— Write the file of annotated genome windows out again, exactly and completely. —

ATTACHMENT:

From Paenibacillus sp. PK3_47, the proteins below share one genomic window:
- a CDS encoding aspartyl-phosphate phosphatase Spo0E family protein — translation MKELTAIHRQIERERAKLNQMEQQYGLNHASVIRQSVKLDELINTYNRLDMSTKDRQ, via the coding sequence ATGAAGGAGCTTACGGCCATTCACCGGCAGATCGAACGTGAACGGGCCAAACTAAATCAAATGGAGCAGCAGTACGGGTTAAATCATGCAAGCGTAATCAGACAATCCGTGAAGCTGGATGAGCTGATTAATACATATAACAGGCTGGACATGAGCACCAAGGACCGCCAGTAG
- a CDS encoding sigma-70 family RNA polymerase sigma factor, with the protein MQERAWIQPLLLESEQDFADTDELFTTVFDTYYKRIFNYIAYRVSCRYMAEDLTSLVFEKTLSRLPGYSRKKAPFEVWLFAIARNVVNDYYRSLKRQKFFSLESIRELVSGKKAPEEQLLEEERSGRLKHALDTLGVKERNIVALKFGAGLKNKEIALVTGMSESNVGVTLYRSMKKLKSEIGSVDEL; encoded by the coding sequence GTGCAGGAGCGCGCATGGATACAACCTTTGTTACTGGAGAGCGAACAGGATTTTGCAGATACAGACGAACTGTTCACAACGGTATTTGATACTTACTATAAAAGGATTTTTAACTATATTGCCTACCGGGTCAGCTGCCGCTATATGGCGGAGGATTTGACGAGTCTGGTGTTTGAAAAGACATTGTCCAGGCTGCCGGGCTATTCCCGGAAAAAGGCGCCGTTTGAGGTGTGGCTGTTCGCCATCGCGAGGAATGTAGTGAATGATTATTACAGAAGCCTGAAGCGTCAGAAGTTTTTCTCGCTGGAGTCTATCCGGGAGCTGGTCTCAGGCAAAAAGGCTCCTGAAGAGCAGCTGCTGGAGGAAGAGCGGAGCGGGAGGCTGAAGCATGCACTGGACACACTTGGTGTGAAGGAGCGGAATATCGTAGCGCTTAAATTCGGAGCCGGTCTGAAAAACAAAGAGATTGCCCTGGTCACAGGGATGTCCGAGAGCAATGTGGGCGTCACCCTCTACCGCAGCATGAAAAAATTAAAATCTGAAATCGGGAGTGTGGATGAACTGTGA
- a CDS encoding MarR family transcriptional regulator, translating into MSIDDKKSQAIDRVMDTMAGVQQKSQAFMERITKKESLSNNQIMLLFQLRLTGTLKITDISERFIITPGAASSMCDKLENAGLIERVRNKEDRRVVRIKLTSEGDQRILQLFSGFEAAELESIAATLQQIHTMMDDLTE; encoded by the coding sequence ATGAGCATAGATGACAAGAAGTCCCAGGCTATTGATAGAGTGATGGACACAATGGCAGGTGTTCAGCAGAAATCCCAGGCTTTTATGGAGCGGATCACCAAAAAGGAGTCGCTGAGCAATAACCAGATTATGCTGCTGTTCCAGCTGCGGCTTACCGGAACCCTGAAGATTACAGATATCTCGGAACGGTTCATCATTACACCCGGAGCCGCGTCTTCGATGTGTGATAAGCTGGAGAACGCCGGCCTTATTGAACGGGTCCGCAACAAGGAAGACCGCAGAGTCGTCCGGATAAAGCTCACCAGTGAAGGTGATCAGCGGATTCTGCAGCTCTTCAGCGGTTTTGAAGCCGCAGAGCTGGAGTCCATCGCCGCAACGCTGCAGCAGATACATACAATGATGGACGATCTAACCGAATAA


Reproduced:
From Paenibacillus sp. PK3_47, the proteins below share one genomic window:
- a CDS encoding aspartyl-phosphate phosphatase Spo0E family protein — translation MKELTAIHRQIERERAKLNQMEQQYGLNHASVIRQSVKLDELINTYNRLDMSTKDRQ, via the coding sequence ATGAAGGAGCTTACGGCCATTCACCGGCAGATCGAACGTGAACGGGCCAAACTAAATCAAATGGAGCAGCAGTACGGGTTAAATCATGCAAGCGTAATCAGACAATCCGTGAAGCTGGATGAGCTGATTAATACATATAACAGGCTGGACATGAGCACCAAGGACCGCCAGTAG
- a CDS encoding sigma-70 family RNA polymerase sigma factor, with the protein MQERAWIQPLLLESEQDFADTDELFTTVFDTYYKRIFNYIAYRVSCRYMAEDLTSLVFEKTLSRLPGYSRKKAPFEVWLFAIARNVVNDYYRSLKRQKFFSLESIRELVSGKKAPEEQLLEEERSGRLKHALDTLGVKERNIVALKFGAGLKNKEIALVTGMSESNVGVTLYRSMKKLKSEIGSVDEL; encoded by the coding sequence GTGCAGGAGCGCGCATGGATACAACCTTTGTTACTGGAGAGCGAACAGGATTTTGCAGATACAGACGAACTGTTCACAACGGTATTTGATACTTACTATAAAAGGATTTTTAACTATATTGCCTACCGGGTCAGCTGCCGCTATATGGCGGAGGATTTGACGAGTCTGGTGTTTGAAAAGACATTGTCCAGGCTGCCGGGCTATTCCCGGAAAAAGGCGCCGTTTGAGGTGTGGCTGTTCGCCATCGCGAGGAATGTAGTGAATGATTATTACAGAAGCCTGAAGCGTCAGAAGTTTTTCTCGCTGGAGTCTATCCGGGAGCTGGTCTCAGGCAAAAAGGCTCCTGAAGAGCAGCTGCTGGAGGAAGAGCGGAGCGGGAGGCTGAAGCATGCACTGGACACACTTGGTGTGAAGGAGCGGAATATCGTAGCGCTTAAATTCGGAGCCGGTCTGAAAAACAAAGAGATTGCCCTGGTCACAGGGATGTCCGAGAGCAATGTGGGCGTCACCCTCTACCGCAGCATGAAAAAATTAAAATCTGAAATCGGGAGTGTGGATGAACTGTGA
- a CDS encoding MarR family transcriptional regulator, translating into MSIDDKKSQAIDRVMDTMAGVQQKSQAFMERITKKESLSNNQIMLLFQLRLTGTLKITDISERFIITPGAASSMCDKLENAGLIERVRNKEDRRVVRIKLTSEGDQRILQLFSGFEAAELESIAATLQQIHTMMDDLTE; encoded by the coding sequence ATGAGCATAGATGACAAGAAGTCCCAGGCTATTGATAGAGTGATGGACACAATGGCAGGTGTTCAGCAGAAATCCCAGGCTTTTATGGAGCGGATCACCAAAAAGGAGTCGCTGAGCAATAACCAGATTATGCTGCTGTTCCAGCTGCGGCTTACCGGAACCCTGAAGATTACAGATATCTCGGAACGGTTCATCATTACACCCGGAGCCGCGTCTTCGATGTGTGATAAGCTGGAGAACGCCGGCCTTATTGAACGGGTCCGCAACAAGGAAGACCGCAGAGTCGTCCGGATAAAGCTCACCAGTGAAGGTGATCAGCGGATTCTGCAGCTCTTCAGCGGTTTTGAAGCCGCAGAGCTGGAGTCCATCGCCGCAACGCTGCAGCAGATACATACAATGATGGACGATCTAACCGAATAA